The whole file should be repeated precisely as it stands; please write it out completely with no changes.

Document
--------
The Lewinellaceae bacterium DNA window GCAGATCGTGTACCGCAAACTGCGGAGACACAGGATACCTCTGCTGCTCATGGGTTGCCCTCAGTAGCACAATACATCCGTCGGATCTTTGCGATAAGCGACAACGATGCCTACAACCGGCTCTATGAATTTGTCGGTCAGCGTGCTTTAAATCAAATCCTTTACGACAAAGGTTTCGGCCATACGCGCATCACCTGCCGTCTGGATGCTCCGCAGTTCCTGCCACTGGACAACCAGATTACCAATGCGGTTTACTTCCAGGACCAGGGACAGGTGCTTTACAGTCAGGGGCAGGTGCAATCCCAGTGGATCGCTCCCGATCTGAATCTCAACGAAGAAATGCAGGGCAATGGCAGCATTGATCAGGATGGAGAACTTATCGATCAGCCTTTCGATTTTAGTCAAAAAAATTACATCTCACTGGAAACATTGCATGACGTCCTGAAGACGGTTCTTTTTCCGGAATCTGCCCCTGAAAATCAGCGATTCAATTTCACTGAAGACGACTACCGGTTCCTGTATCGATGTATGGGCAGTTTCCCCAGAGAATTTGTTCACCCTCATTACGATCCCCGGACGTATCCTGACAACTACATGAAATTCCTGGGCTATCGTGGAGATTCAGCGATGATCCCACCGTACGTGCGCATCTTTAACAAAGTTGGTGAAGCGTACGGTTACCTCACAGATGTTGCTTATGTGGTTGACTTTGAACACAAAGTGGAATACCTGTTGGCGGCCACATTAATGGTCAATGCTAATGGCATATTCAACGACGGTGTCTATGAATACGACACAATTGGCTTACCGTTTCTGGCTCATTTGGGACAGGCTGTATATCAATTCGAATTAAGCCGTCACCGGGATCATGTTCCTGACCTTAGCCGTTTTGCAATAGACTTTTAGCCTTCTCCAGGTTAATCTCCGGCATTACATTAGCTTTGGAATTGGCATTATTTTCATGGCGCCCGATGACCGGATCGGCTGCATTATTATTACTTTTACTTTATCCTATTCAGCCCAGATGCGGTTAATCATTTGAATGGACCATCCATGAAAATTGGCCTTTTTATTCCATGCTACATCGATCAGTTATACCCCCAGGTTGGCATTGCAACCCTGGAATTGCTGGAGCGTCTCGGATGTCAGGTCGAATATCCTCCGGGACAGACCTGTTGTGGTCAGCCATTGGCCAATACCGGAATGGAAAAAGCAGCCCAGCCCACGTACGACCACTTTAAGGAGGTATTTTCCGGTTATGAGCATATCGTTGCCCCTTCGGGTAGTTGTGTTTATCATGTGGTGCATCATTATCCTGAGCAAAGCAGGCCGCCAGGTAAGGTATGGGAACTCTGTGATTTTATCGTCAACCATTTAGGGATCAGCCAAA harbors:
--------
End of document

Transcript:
The Lewinellaceae bacterium DNA window GCAGATCGTGTACCGCAAACTGCGGAGACACAGGATACCTCTGCTGCTCATGGGTTGCCCTCAGTAGCACAATACATCCGTCGGATCTTTGCGATAAGCGACAACGATGCCTACAACCGGCTCTATGAATTTGTCGGTCAGCGTGCTTTAAATCAAATCCTTTACGACAAAGGTTTCGGCCATACGCGCATCACCTGCCGTCTGGATGCTCCGCAGTTCCTGCCACTGGACAACCAGATTACCAATGCGGTTTACTTCCAGGACCAGGGACAGGTGCTTTACAGTCAGGGGCAGGTGCAATCCCAGTGGATCGCTCCCGATCTGAATCTCAACGAAGAAATGCAGGGCAATGGCAGCATTGATCAGGATGGAGAACTTATCGATCAGCCTTTCGATTTTAGTCAAAAAAATTACATCTCACTGGAAACATTGCATGACGTCCTGAAGACGGTTCTTTTTCCGGAATCTGCCCCTGAAAATCAGCGATTCAATTTCACTGAAGACGACTACCGGTTCCTGTATCGATGTATGGGCAGTTTCCCCAGAGAATTTGTTCACCCTCATTACGATCCCCGGACGTATCCTGACAACTACATGAAATTCCTGGGCTATCGTGGAGATTCAGCGATGATCCCACCGTACGTGCGCATCTTTAACAAAGTTGGTGAAGCGTACGGTTACCTCACAGATGTTGCTTATGTGGTTGACTTTGAACACAAAGTGGAATACCTGTTGGCGGCCACATTAATGGTCAATGCTAATGGCATATTCAACGACGGTGTCTATGAATACGACACAATTGGCTTACCGTTTCTGGCTCATTTGGGACAGGCTGTATATCAATTCGAATTAAGCCGTCACCGGGATCATGTTCCTGACCTTAGCCGTTTTGCAATAGACTTTTAGCCTTCTCCAGGTTAATCTCCGGCATTACATTAGCTTTGGAATTGGCATTATTTTCATGGCGCCCGATGACCGGATCGGCTGCATTATTATTACTTTTACTTTATCCTATTCAGCCCAGATGCGGTTAATCATTTGAATGGACCATCCATGAAAATTGGCCTTTTTATTCCATGCTACATCGATCAGTTATACCCCCAGGTTGGCATTGCAACCCTGGAATTGCTGGAGCGTCTCGGATGTCAGGTCGAATATCCTCCGGGACAGACCTGTTGTGGTCAGCCATTGGCCAATACCGGAATGGAAAAAGCAGCCCAGCCCACGTACGACCACTTTAAGGAGGTATTTTCCGGTTATGAGCATATCGTTGCCCCTTCGGGTAGTTGTGTTTATCATGTGGTGCATCATTATCCTGAGCAAAGCAGGCCGCCAGGTAAGGTATGGGAACTCTGTGATTTTATCGTCAACCATTTAGGGATCAGCCAAA harbors: